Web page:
Spy

Review by Adam Woodward @AWLies

Directed by

Paul Feig

Starring

Jason Statham Melissa McCarthy Rose Byrne

Anticipation.

Even an espionage caper is an attractive prospect when Feig and McCarthy’s names are attached.

Enjoyment.

License to LOL.

In Retrospect.

Come for McCarthy, stay for Statham.

Melissa McCarthy and Paul Feig again prove they’re a match made in comedy heaven with this superior spoof.

A major factor in the success of writer/director Paul Feig’s recent work – most notably 2011’s Bridesmaids and 2013’s The Heat – has been the writer/director’s knack for assembling exceptional comic ensembles. In Spy, Feig once again demonstrates his shrewd eye for mixing talent, finding a (mis)match made in action-comedy heaven in regular collaborator Melissa McCarthy and resident British hard man Jason Statham.

The film charts the unlikely rise of Susan Cooper (McCarthy), a bottom rung CIA analyst who seizes an incredible career opportunity when her colleague and secret crush, a dashing double agent played by Jude Law, winds up MIA following a run in with Rose Byrne’s air-headed arms dealer. With their top man out of service and the identities of numerous other field agents compromised, Allison Janney’s Agency chief assigns Cooper to reclaim a missing nuke before it falls into the wrong hands.

Cooper’s perfectly equipped to take on this dangerous high stakes mission, but her lack of experience (read: testicles) riles seasoned agent Richard Ford (Statham). An almost cartoonishly misogynistic throwback whose incessant bickering and bragging becomes the butt of the film’s best running gag, Ford is a red-blooded alpha who appears trapped in an endless dick measuring contest with himself. As the long-suffering coworker who’s out to prove Ford wrong but not necessarily show him up (he’s more than capable of doing that all by himself), McCarthy wastes no time in deploying her now customary scabrous shtick. As always, it’s hilarious.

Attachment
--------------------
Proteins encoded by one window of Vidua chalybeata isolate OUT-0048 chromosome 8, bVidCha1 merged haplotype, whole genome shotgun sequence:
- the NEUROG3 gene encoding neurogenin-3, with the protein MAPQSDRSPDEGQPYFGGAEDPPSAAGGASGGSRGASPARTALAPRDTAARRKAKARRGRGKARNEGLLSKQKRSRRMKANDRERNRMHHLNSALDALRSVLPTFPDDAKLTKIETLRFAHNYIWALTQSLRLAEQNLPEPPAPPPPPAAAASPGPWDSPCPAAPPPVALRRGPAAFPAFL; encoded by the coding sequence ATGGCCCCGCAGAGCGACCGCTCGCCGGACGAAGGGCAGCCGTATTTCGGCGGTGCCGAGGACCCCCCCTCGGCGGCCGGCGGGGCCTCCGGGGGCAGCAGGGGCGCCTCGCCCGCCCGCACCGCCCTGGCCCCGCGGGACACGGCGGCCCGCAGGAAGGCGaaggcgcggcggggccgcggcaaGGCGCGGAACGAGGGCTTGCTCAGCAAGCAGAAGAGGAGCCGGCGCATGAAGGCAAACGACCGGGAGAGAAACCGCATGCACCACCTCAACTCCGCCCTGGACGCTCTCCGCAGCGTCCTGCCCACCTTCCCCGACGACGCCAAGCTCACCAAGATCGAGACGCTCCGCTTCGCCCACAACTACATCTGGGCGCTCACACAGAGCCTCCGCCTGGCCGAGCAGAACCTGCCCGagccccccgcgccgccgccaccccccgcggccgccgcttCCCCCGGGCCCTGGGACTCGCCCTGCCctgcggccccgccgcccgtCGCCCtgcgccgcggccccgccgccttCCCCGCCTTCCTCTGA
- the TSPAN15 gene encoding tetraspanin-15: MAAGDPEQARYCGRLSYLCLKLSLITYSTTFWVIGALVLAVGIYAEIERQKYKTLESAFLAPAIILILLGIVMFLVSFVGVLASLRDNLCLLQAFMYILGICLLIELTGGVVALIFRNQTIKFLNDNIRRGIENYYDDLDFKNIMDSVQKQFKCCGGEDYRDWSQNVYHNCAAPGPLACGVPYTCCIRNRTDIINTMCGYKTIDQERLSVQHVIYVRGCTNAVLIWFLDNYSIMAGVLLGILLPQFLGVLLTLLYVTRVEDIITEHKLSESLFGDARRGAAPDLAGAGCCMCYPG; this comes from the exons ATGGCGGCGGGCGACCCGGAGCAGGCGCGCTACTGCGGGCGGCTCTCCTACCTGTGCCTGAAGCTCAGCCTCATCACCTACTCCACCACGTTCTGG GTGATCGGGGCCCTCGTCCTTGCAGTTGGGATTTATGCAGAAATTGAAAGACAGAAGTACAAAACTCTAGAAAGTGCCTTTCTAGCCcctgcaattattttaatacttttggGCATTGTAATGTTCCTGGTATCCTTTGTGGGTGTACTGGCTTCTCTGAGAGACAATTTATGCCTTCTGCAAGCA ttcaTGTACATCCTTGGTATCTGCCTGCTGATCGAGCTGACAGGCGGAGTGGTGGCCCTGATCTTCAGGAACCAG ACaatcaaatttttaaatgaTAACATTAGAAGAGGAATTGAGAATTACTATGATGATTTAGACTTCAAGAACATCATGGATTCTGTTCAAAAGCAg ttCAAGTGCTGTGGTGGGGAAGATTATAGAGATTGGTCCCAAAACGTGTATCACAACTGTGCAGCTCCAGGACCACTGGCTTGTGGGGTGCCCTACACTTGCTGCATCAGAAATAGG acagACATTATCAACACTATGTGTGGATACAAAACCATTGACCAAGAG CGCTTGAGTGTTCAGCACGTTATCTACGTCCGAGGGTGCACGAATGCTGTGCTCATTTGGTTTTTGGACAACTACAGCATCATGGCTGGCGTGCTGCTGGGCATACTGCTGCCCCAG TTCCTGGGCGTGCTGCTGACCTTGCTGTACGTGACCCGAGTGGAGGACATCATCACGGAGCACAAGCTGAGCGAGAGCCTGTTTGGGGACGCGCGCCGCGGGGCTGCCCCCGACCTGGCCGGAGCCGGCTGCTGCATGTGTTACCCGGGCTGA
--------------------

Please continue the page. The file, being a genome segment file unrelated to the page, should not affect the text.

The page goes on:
This globetrotting espionage romp doesn’t so much spoof the genre as gleefully subvert it at every turn. Yet for all that Feig employs physical comedy and some razor-sharp scripting to juxtapose McCarthy’s kick-ass ability with her male counterparts’ boneheaded inadequacy, Spy plays its gender politics card with a relatively straight face. You don’t have to look too hard for the film’s anti gender inequality message, but crucially it’s never rammed down the audience’s throat.

Indeed, there are plenty of jokes that make light of some fairly broad gender stereotypes – a gadget briefing scene provides a slightly alarming insight into the male psyche via the presumed contents of a woman’s handbag – but for the most part the laughs are more situationally-based than observational. It’s a formula that Feig would be wise to stick with for his upcoming Ghostbusters reboot, which will mark his fourth collaboration with McCarthy.

The plot itself is a fairly by-the-numbers undercover caper, but by the time Peter Serafinowicz rocks up as a faintly lecherous Italian lothario, you’ll just be glad to be in the company of such an embarrassment of comedic riches. Off the back of Bridesmaids, The Heat and now Spy, Hollywood can scarcely afford not to continue supplying McCarthy with a steady flow of star vehicles.

Published 4 Jun 2015

Tags: Melissa McCarthy

Anticipation.

Even an espionage caper is an attractive prospect when Feig and McCarthy’s names are attached.

Enjoyment.

License to LOL.

In Retrospect.

Come for McCarthy, stay for Statham.

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